A pandemic that's devastated emerging markets — which saw more than $100 billion in outflows in March — should be spreading gloom throughout the developing world. If anything, however, there's uneasy optimism about the future in places such as India, South Africa and Southeast Asia.
The reason? China. Until the pandemic hit, China's stranglehold over global manufacturing and trade had seemed unbreakable. Even as wages steadily rose on the mainland, companies hesitated to shift production elsewhere. Rival nations seeking to become the base for new supply chains had to compete with formidable network externalities that had built up in China. Many of those developing countries had begun to wonder, with the advent of automation, if they would be locked out of manufacturing-driven prosperity forever.
Now, though, dependence on China looks more and more dangerous. Manufacturers haven't yet relocated because China remains a relatively easy place to do business and there's enough of them there to make it worth their while. Network externalities can render single-origin supply chains efficient.
But, if for some reason the network breaks down, those supply chains are quickly revealed to be dangerously fragile as well. And everyone – companies, investors and, importantly, other developing countries – picked up on that almost simultaneously sometime in March. One of the few ways that network externalities can be overcome is if some shared signal causes a coordinated move to another equilibrium. The pandemic was that signal.
Since then, developing-country policy makers have been seeking to take advantage of this moment of possibility. Vietnam's prime minister told global investors that his country was "getting ready to receive foreign investors who want to either invest in new projects or move their production from other countries to Vietnam." In a relatively short speech announcing India's stimulus package, Prime Minister Narendra Modi referred to "supply chains" eight times.
Like their peers elsewhere, Indian policy makers are trying all sorts of things to lure factories out of China. They are setting up new pharmaceutical production hubs. The government says it is building up a land bank to offer interested companies. It's getting nibbles, too — enough that some in India's electronics industry hope to be able to double exports in just three years.
There's even fresh hope for the sort of difficult structural reforms leaders such as Modi have postponed for too long. In South Africa, reformist Finance Minister Tito Mboweni was apparently told by President Cyril Ramaphosa that the crisis-driven downgrade of the country's sovereign rating meant it should press ahead with such reforms. (Mboweni says that his response was, "Hallelujah.")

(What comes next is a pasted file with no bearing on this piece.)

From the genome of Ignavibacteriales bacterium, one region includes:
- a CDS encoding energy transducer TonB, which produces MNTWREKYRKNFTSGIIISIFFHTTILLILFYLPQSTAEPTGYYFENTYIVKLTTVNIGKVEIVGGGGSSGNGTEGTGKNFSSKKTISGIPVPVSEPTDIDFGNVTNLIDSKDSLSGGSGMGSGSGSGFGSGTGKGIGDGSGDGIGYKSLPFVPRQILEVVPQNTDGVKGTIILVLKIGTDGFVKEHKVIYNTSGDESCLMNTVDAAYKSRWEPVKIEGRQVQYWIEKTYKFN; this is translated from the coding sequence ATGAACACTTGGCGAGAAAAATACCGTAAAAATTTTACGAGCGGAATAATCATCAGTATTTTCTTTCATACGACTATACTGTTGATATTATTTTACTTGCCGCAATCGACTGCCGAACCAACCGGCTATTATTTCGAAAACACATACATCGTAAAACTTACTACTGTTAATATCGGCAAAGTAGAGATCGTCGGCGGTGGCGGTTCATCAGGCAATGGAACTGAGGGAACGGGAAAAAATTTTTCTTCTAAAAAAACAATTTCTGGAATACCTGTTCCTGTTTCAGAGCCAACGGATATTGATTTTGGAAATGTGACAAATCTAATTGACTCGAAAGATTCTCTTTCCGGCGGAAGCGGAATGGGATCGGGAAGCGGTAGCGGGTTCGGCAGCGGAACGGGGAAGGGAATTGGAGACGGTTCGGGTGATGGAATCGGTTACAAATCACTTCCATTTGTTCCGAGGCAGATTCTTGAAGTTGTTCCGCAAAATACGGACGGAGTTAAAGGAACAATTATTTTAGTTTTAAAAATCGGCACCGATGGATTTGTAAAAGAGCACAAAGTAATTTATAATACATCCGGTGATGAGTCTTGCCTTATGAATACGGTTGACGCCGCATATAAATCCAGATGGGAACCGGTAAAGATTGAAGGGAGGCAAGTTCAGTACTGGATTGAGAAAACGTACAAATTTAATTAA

Across the emerging world, the prescriptions are similar. South Africa needs to reform its restrictive labour market, which keeps formal wages too high to be competitive with China. Other African countries need to lower their barriers to trade with each other. The Philippines needs to cut its high tax rates on corporate income. All these reforms are politically difficult; without the crisis, they might never get passed.
Making the rest of the developing world more competitive would certainly pay dividends for its vast numbers of unemployed young people. But some of this focus on structural reform also misses the point. The potential for disrupting China's manufacturing monopoly isn't about a new cost paradigm. The pandemic hasn't eroded China's efficiency advantage. What's new is the hope that companies are looking to establish more sustainable, secure and robust supply chains — even if they're less efficient in the short run.
If that's true, all these tough reforms, while crucial for competitiveness, will need to be complemented by the "soft" reforms that would contribute to robustness and sustainability. That means countries will need to put in place clearer, world-class regulations. They'll need to increase transparency, predictability and openness in tax treatment. They'll need to deepen their financial markets, harmonize their legal environments and so on.
Remember what pursuing a "China plus one" strategy really means for companies. They're planning to diversify their supply chains anyway. To attract them, countries don't necessarily need to be cheaper or more efficient than China.
But they do need to be more transparent and dependable. The nations that win this race will be those that can convince corporations they're the safest place to do business, even if not always the easiest.